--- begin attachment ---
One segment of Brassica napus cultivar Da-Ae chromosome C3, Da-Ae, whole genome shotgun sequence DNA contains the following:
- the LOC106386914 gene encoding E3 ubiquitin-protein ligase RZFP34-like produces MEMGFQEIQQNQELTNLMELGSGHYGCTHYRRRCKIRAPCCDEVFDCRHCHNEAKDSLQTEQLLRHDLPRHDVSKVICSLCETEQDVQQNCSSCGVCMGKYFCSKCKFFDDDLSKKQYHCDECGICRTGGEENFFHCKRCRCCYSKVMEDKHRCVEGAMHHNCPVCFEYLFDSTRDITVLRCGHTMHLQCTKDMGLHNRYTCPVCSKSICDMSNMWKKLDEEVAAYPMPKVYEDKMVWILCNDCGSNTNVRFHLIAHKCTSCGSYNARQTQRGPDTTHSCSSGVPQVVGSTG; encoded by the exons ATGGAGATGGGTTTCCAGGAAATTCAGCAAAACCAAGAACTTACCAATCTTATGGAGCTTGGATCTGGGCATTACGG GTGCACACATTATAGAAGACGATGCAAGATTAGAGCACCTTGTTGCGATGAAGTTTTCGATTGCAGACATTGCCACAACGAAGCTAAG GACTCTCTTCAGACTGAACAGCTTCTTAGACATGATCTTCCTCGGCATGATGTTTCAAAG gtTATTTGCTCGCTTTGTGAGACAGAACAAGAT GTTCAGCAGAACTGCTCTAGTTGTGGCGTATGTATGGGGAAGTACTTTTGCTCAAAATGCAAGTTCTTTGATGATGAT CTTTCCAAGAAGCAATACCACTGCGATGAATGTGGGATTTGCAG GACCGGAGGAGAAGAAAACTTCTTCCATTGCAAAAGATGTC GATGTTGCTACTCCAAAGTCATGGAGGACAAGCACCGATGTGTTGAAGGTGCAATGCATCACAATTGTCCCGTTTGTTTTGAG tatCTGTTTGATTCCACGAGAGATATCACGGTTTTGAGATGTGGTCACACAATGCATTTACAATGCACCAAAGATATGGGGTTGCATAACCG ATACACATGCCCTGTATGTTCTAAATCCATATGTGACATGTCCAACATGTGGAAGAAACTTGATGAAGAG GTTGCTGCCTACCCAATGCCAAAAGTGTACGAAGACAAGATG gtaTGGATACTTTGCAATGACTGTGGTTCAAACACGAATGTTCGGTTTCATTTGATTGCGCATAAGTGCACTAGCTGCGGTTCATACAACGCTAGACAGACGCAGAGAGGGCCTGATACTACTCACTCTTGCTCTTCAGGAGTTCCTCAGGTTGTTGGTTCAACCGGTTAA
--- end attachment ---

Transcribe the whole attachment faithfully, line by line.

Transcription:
One segment of Brassica napus cultivar Da-Ae chromosome C3, Da-Ae, whole genome shotgun sequence DNA contains the following:
- the LOC106386914 gene encoding E3 ubiquitin-protein ligase RZFP34-like produces MEMGFQEIQQNQELTNLMELGSGHYGCTHYRRRCKIRAPCCDEVFDCRHCHNEAKDSLQTEQLLRHDLPRHDVSKVICSLCETEQDVQQNCSSCGVCMGKYFCSKCKFFDDDLSKKQYHCDECGICRTGGEENFFHCKRCRCCYSKVMEDKHRCVEGAMHHNCPVCFEYLFDSTRDITVLRCGHTMHLQCTKDMGLHNRYTCPVCSKSICDMSNMWKKLDEEVAAYPMPKVYEDKMVWILCNDCGSNTNVRFHLIAHKCTSCGSYNARQTQRGPDTTHSCSSGVPQVVGSTG; encoded by the exons ATGGAGATGGGTTTCCAGGAAATTCAGCAAAACCAAGAACTTACCAATCTTATGGAGCTTGGATCTGGGCATTACGG GTGCACACATTATAGAAGACGATGCAAGATTAGAGCACCTTGTTGCGATGAAGTTTTCGATTGCAGACATTGCCACAACGAAGCTAAG GACTCTCTTCAGACTGAACAGCTTCTTAGACATGATCTTCCTCGGCATGATGTTTCAAAG gtTATTTGCTCGCTTTGTGAGACAGAACAAGAT GTTCAGCAGAACTGCTCTAGTTGTGGCGTATGTATGGGGAAGTACTTTTGCTCAAAATGCAAGTTCTTTGATGATGAT CTTTCCAAGAAGCAATACCACTGCGATGAATGTGGGATTTGCAG GACCGGAGGAGAAGAAAACTTCTTCCATTGCAAAAGATGTC GATGTTGCTACTCCAAAGTCATGGAGGACAAGCACCGATGTGTTGAAGGTGCAATGCATCACAATTGTCCCGTTTGTTTTGAG tatCTGTTTGATTCCACGAGAGATATCACGGTTTTGAGATGTGGTCACACAATGCATTTACAATGCACCAAAGATATGGGGTTGCATAACCG ATACACATGCCCTGTATGTTCTAAATCCATATGTGACATGTCCAACATGTGGAAGAAACTTGATGAAGAG GTTGCTGCCTACCCAATGCCAAAAGTGTACGAAGACAAGATG gtaTGGATACTTTGCAATGACTGTGGTTCAAACACGAATGTTCGGTTTCATTTGATTGCGCATAAGTGCACTAGCTGCGGTTCATACAACGCTAGACAGACGCAGAGAGGGCCTGATACTACTCACTCTTGCTCTTCAGGAGTTCCTCAGGTTGTTGGTTCAACCGGTTAA